By John Neal, psychophysiologist and a member of faculty and director of the Sport Business Initiative at Ashridge Business School

So the first few rugby results are in - some wins, some losses, lots of emotions and as ever, plenty of people who have an opinion about the decisions made and not made.

It is interesting to reflect upon some of the reactions to these decisions from the first few weeks of the world cup. Where the decisions resulted in a positive outcome, the decisions were perceived as brave, creative and courageous. Where the decisions led to a negative outcome, they were seen as a reflection of poor coaching and a lack of leadership. Both these reactions are emotionally driven and affected by the outcome of the decision - and that's a great shame.

Decisions are made in the moment and without the benefit of hindsight. The decision is neither right nor wrong at the time it is made. The decision has consequential outcomes, which in all truth are determined by an array of other external factors, such as the execution of the decision, the ability of the opposition and the subjective opinion of a referee.

Decisions are decisions and should not be analysed with hindsight and never without an understanding of the circumstances and pressures under which those decision were made. What is more, the decisions are also often judged by people who are unlikely to ever be in a situation where they would have to make a similar decision sports supporters please note, supporters should support their team rather that slam the captain, the players and support team if it does not go the way you want! The clue is in the name - supporters!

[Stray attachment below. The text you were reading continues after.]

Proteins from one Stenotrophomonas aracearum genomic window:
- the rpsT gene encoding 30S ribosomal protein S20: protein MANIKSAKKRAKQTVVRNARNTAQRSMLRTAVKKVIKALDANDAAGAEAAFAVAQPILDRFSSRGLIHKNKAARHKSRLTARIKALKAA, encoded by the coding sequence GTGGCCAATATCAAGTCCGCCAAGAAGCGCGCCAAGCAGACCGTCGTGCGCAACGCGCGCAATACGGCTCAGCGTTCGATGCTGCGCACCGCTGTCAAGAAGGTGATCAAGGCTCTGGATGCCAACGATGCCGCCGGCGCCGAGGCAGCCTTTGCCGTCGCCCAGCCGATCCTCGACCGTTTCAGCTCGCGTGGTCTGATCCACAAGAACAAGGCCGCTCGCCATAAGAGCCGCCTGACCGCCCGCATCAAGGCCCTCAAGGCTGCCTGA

So how can these lessons be applied to the business world? In fact the parallels are clear and obvious.

Business decisions often have to be made under the pressures of time and customer demands, without all the relevant data, by people who are stressed and tired and who may be in fear of the possible outcomes.

So here are some top tips for decision making under pressure in business and in sport:

* Analyse, test and re-test your decision making process

* Understand, discuss and agree what is the purpose of the team or the company and always bear this in mind at the point of the decision being made

* Keep it as simple as possible....too much data can be confusing

* Practice making decisions under pressure and then review the decision-making process in depth....alter and adapt the process where required

* Use "What if" scenarios to practice and refine the decision making process.

* Where possible, reduce the pressure on the decision maker and create support systems around them

* Share the decision-making process where possible, especially where those responsible for delivering against the decision are involved.

* Protect decision-makers from those who like to accuse and blame and are likely to respond to the outcome of the decision with anger.

But keep making decisions....without them we stagnate!